September 29, 2007 - Bend Bulletin Covers the DRC Funding Issue
Oct 11, 2007
Three bills to support area held ‘hostage’ by senator
By Keith Chu / The Bulletin
WASHINGTON — In the name of holding the line against federal budget deficits, U.S. Sen. Tom Coburn has stopped more than 80 bills in their tracks this year - including three Central Oregon conservation bills that total a few million dollars.
Coburn, an Oklahoma Republican, has nothing against the programs – which effect the Deschutes River Conservancy, Tumalo and North Unit irrigation districts – said Coburn spokesman John Hart.
“His issue is cost,” Hart said.
Senate leaders and Oregon’s delegation said they are working to change the budget hawk’s mind, but were vague about how they would allay Coburn’s concerns. And they said if they can’t convince the senator, the future for these programs becomes uncertain.
“Sen. Smith introduced the (Deschutes River Conservancy) legislation because he believes it’ll be a good law, and he’s going to keep working for a vote and passage,” said Republican Gordon Smith spokesman R.C. Hammond.
Meanwhile, local groups jammed at Coburn’s roadblock said he can’t change his mind fast enough. The Deschutes River Conservancy bill, for example, would allow the conservation group merely to qualify for some federal money.
“Our type of work has never been a political issue, so to get caught up in this whole budget question at the federal level, yeah it is frustrating,” said Tod Heisler, executive director of the Deschutes River Conservancy. “That’s all happening at a time when the federal (funding) is needed more than ever before.”
The Tumalo Irrigation District bill allows the government to spend up to $4 million on conservation projects, but it doesn’t actually budget money for that purpose. The North Unit Irrigation District bill involves no money at all - it allows farmers to draw water from outside the district boundaries, as part of a plan to improve river conditions for fish - but it is attached to a package of bills that do include spending.
Coburn blocked the bills to signal his opposition to legislation that would allow the government to create programs without a plan to pay for them, Hart said.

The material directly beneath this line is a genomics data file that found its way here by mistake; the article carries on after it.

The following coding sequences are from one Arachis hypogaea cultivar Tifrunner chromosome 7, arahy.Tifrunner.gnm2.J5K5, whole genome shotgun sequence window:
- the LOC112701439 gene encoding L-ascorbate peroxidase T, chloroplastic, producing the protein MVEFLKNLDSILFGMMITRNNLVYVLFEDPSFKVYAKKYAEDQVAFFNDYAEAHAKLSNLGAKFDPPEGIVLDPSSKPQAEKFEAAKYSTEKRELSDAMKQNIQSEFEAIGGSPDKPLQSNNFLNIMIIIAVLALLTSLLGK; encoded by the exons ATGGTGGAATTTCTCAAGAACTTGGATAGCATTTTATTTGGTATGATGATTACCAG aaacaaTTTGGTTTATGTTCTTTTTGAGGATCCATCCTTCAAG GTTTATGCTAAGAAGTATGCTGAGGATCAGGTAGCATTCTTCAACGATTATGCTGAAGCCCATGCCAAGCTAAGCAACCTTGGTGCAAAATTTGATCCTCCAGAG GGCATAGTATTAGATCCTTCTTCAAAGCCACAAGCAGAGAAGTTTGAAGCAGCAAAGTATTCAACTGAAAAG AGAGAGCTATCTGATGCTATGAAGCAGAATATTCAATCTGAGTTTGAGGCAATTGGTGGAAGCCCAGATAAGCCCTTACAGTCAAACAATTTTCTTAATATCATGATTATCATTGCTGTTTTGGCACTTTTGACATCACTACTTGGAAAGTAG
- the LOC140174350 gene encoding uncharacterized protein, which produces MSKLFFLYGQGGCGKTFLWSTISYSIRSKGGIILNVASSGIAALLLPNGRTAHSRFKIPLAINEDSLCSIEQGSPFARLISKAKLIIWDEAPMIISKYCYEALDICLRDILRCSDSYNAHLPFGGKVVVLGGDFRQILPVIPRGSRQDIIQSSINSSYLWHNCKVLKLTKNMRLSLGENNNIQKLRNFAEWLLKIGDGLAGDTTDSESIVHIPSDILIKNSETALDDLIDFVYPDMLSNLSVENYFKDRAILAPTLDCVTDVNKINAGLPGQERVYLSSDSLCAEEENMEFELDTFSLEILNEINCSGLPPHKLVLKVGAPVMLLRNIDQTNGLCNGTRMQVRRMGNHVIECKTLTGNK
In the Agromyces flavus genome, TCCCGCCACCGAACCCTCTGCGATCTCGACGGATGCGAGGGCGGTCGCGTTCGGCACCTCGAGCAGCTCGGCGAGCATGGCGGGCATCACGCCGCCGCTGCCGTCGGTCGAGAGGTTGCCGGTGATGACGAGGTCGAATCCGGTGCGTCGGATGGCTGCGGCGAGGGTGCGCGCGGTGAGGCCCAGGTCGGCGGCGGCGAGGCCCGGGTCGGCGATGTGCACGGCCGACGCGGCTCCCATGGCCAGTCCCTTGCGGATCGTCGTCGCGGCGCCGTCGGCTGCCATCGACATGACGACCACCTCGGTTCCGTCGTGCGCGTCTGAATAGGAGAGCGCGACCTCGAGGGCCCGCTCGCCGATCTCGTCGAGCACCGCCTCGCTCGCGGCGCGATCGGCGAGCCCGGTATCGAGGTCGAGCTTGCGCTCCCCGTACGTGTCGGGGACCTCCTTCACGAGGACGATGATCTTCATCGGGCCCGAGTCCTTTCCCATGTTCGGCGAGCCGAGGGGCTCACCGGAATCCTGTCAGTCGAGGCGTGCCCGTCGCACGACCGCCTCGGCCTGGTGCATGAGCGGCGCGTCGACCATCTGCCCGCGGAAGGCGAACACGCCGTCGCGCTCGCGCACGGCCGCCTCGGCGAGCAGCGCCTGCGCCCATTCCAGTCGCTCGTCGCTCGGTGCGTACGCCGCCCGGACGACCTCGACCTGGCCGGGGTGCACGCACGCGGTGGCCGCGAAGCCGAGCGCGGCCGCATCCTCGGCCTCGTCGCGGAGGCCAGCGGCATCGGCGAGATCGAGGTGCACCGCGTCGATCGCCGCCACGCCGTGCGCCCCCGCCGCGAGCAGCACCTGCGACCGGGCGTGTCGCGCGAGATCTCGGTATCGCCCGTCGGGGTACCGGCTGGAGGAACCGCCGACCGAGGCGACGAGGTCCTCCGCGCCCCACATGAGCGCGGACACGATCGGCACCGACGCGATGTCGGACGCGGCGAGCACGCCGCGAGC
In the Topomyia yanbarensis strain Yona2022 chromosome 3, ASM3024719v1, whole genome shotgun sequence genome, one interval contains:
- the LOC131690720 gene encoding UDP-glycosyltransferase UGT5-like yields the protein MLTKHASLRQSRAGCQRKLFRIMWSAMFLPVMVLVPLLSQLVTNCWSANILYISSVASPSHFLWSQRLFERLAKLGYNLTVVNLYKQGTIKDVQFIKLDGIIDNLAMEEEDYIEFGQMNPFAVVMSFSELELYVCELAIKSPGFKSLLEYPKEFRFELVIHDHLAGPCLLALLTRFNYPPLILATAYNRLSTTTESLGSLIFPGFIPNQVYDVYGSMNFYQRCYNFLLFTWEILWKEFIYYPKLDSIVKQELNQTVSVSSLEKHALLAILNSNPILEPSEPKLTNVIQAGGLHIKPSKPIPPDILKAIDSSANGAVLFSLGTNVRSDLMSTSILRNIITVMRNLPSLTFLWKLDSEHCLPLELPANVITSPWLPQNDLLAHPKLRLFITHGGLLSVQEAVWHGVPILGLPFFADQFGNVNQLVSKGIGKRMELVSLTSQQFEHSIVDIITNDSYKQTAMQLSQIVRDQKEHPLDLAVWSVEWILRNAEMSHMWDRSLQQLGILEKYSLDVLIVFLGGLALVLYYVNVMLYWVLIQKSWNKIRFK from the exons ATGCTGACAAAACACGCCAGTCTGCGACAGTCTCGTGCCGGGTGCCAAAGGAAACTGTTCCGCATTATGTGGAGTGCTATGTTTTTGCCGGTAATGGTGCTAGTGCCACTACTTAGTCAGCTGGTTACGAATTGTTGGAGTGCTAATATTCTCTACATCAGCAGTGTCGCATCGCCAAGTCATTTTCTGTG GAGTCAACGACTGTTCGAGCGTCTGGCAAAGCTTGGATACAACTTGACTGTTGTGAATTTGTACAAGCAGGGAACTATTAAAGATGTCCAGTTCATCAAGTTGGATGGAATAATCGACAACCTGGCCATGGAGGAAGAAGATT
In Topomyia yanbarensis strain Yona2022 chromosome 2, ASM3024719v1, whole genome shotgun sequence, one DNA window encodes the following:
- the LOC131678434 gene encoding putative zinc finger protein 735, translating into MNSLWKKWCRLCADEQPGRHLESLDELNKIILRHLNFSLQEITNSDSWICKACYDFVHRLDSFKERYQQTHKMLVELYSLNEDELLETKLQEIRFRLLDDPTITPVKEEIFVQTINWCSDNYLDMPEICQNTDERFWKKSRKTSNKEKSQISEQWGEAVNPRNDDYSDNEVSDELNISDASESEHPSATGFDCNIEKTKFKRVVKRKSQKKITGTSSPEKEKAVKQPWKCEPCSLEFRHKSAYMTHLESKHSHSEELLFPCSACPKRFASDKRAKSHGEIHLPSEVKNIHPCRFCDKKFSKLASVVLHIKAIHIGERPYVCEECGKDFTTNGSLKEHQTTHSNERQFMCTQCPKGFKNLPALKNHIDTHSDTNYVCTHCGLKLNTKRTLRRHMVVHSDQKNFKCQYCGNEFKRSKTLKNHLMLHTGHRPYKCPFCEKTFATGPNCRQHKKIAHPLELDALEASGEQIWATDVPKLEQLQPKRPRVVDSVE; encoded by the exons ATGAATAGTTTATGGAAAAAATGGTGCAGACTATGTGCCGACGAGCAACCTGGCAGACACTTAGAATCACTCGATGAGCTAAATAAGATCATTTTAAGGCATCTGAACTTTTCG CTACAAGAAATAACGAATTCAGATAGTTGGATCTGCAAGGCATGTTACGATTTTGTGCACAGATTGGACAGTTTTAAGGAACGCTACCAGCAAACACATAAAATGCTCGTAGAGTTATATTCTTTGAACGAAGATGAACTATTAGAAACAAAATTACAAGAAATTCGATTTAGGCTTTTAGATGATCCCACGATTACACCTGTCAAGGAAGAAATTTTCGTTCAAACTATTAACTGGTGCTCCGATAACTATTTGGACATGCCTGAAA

Coburn’s actions in the name of cutting government spending are misguided, said Josh Kardon, chief of staff to Sen. Ron Wyden, D-Ore.
“Sen. Wyden shares Sen. Coburn’s concerns about the runaway budget deficit during this administration, but we think he’s holding the wrong bills hostage,” Kardon said.
Coburn is blocking the bills with a Senate procedure called a “hold,” that essentially signals the senator will not sign onto timesaving procedural agreements that are now used on many bills.
It’s an increasingly popular tactic often used on nominees for administration posts, said Jim Thurber, director of the Center for Congressional and Presidential Studies at American University. But Coburn’s large-scale maneuver is unusual.
“For one person to have so many holds on authorization bills rather than on a nominee here or there is rare,” Thurber said.
Several Senate maneuvers can defeat a hold, but they are time-consuming and can require 60 votes, according to Thurber and Coburn’s office.
Senators typically use holds behind the scenes to improve their bargaining position, Thurber said.
“A hold is a stealthy, sneaky way of changing things and holding things that I don’t think in a deliberative body is good.”
A few years ago, Sen. Patty Murray, D-Wash., placed a secret hold on Rep. Greg Walden’s Bend Pine Nursery bill, officials say because apparently Walden did not secure support for her Wild Sky Wilderness proposal in the U.S. House. Now Murray’s bill is stuck again, thanks to a Coburn hold.
Still, a spokesman the Energy and Natural Resources Committee, chaired by Sen. Jeff Bingaman, D-N.M., said Senate leaders believe they won’t have to go around the holds.
“We’re fairly confident that there’ll be a successful resolution of this, so I don’t think it is necessarily helpful to talk about what-ifs or Plan Bs or other steps that might be taken,” said Bill Wicker, spokesman for the Senate energy committee, which Bingaman chairs. “I’m not in a position to forecast when, but I do know that things seem to be moving in the right direction.”
Keith Chu can be reached at 202-662-7456 or at firstname.lastname@example.org.
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